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Holt v. Miller

Supreme Court of California
Jan 14, 1932
6 P.2d 937 (Cal. 1932)

Summary

In Holt the plaintiff contended that dismissal was improper because he had set the case for trial and had appeared at the appointed time ready to proceed to trial.

Summary of this case from Briley v. Sukoff

Opinion

Docket No. L.A. 11399.

January 14, 1932.

APPEAL from a judgment of the Superior Court of San Bernardino County. F.A. Leonard, Judge. Affirmed.

The facts are stated in the opinion of the court.

J.A. Coleman for Appellant.

Marion P. Betty, Newby Newby and Newby Palmer for Respondents.


Appeal from a judgment of dismissal for want of prosecution of the above-entitled action on the ground that said action had not been brought to trial within two years after the commencement thereof. The action was one for the foreclosure of a mechanic's lien and was commenced on September 14, 1926. On January 7, 1929, the court, upon motion of defendant, Howard G. Thompson, Inc., dismissed said action on the ground above stated. The portion of section 1190 of the Code of Civil Procedure material to this appeal reads as follows:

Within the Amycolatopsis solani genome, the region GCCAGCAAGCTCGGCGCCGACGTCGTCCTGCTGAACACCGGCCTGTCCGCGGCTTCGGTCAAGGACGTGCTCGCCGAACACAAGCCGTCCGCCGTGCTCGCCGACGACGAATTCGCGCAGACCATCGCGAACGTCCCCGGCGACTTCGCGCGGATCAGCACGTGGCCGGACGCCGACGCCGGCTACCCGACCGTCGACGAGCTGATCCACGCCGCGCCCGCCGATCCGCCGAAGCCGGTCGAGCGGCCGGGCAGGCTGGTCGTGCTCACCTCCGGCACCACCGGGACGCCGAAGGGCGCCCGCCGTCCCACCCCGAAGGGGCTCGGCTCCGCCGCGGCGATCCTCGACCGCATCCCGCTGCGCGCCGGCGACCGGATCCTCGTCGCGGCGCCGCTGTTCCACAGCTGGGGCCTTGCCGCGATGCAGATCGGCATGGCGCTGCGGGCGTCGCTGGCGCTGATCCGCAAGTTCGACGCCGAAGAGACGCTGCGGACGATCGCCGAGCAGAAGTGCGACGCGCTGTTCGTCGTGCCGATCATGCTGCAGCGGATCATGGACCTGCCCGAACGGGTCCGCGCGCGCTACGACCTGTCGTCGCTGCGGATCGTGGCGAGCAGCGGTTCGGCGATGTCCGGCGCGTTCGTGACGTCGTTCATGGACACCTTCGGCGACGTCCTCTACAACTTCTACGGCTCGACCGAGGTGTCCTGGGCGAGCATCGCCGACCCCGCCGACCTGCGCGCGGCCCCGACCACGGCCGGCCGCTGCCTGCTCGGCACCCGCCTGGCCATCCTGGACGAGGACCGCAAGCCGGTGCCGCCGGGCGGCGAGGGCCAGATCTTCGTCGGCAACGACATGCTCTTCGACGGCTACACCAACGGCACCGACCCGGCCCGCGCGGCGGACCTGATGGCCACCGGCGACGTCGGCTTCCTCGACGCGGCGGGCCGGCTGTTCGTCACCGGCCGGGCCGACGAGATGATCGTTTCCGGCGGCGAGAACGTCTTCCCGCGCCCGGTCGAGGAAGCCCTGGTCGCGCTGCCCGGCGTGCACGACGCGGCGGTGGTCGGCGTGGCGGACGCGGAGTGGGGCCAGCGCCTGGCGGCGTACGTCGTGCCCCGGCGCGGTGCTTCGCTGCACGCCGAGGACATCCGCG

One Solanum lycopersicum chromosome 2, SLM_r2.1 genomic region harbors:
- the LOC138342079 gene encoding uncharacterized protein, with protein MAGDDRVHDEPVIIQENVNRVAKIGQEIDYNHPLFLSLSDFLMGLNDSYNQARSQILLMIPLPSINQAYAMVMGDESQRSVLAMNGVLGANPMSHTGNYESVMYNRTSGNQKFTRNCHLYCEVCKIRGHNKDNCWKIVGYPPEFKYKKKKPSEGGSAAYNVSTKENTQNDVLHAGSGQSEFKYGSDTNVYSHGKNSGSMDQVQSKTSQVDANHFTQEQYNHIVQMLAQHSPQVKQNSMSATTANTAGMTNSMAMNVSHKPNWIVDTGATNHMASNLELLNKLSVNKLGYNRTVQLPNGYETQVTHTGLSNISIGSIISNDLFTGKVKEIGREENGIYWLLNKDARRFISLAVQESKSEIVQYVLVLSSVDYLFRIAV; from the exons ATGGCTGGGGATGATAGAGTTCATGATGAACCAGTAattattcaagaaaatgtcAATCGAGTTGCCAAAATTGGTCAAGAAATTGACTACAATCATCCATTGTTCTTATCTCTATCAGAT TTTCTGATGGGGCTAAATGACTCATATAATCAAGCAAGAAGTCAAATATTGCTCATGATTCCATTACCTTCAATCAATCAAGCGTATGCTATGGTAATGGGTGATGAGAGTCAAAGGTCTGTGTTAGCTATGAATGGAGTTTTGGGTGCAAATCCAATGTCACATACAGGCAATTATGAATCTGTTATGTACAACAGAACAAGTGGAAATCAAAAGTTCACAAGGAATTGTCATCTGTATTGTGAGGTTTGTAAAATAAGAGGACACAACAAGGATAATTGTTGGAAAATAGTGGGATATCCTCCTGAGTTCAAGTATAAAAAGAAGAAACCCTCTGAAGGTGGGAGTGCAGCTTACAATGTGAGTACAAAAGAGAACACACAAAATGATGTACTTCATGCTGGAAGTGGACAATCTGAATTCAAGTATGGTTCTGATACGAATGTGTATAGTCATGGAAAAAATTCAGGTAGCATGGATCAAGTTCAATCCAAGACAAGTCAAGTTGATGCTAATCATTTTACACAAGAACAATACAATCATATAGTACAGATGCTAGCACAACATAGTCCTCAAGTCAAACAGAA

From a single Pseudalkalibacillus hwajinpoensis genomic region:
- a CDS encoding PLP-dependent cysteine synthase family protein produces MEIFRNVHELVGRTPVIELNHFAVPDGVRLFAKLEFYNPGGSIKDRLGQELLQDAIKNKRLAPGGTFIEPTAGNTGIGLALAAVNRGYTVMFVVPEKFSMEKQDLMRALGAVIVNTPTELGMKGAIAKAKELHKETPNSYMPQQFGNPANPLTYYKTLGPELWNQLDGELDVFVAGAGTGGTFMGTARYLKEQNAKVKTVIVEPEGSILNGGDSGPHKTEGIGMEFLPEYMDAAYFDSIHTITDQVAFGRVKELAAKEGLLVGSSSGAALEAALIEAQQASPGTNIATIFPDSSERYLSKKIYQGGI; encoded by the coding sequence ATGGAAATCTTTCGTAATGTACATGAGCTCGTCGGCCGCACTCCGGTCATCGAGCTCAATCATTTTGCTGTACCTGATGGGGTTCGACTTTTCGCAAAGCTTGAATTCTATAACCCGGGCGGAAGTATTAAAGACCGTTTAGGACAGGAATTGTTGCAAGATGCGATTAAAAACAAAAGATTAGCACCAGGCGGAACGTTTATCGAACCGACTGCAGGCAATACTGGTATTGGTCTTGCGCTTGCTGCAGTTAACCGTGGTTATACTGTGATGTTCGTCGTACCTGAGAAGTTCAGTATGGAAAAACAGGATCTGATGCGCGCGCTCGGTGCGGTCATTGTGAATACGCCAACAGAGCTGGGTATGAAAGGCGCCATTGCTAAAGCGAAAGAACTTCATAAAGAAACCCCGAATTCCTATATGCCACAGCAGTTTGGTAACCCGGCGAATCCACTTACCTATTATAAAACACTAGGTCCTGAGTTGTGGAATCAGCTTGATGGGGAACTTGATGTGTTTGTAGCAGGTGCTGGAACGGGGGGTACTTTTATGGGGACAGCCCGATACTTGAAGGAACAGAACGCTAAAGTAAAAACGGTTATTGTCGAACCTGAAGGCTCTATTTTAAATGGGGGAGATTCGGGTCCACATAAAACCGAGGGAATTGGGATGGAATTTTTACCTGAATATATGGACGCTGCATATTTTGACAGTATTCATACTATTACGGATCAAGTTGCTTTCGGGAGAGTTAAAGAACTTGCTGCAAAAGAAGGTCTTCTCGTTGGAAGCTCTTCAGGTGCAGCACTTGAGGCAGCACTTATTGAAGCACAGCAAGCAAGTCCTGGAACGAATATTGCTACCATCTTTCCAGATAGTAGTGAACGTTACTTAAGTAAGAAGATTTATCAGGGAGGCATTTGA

"No lien provided for in this chapter binds any property for a longer period than ninety days after the same has been filed, unless proceedings be commenced in a proper court within that time to enforce the same; . . . and in case such proceedings be not prosecuted to trial within two years after the commencement thereof, the court may in its discretion dismiss the same for want of prosecution." [1] Two years having intervened between the commencement of said action and the order dismissing the same, the trial court was empowered by said section of the code in its discretion to dismiss said action for want of prosecution. The order or judgment of dismissal was therefore valid unless the following additional facts take the case out of the statute and deprive the trial court of authority to make said order. These facts, briefly stated, are as follows: After the case was at issue, it was set for trial for December 5, 1927. On said day the plaintiff appeared ready for trial. No appearance was made by either of the defendants. After waiting a reasonable time for the defendants and neither of them appearing, the trial court proceeded to hear the case, and at the conclusion of said hearing entered judgment in favor of the plaintiff. Thereafter the defendants filed a notice of motion and served the same on the plaintiff for an order vacating and setting aside said judgment in favor of the plaintiff on the ground that the same had been entered in the absence of the defendants and their counsel, and that their absence from said trial was due to their mistake, inadvertence and excusable neglect. This motion was granted by the court apparently on the nineteenth day of December, 1927. No further steps appear to have been taken in said action until about a year thereafter when the defendants filed and served their notice of motion to dismiss said action for want of prosecution on the ground that said action had not been brought to trial within two years from the commencement of the same.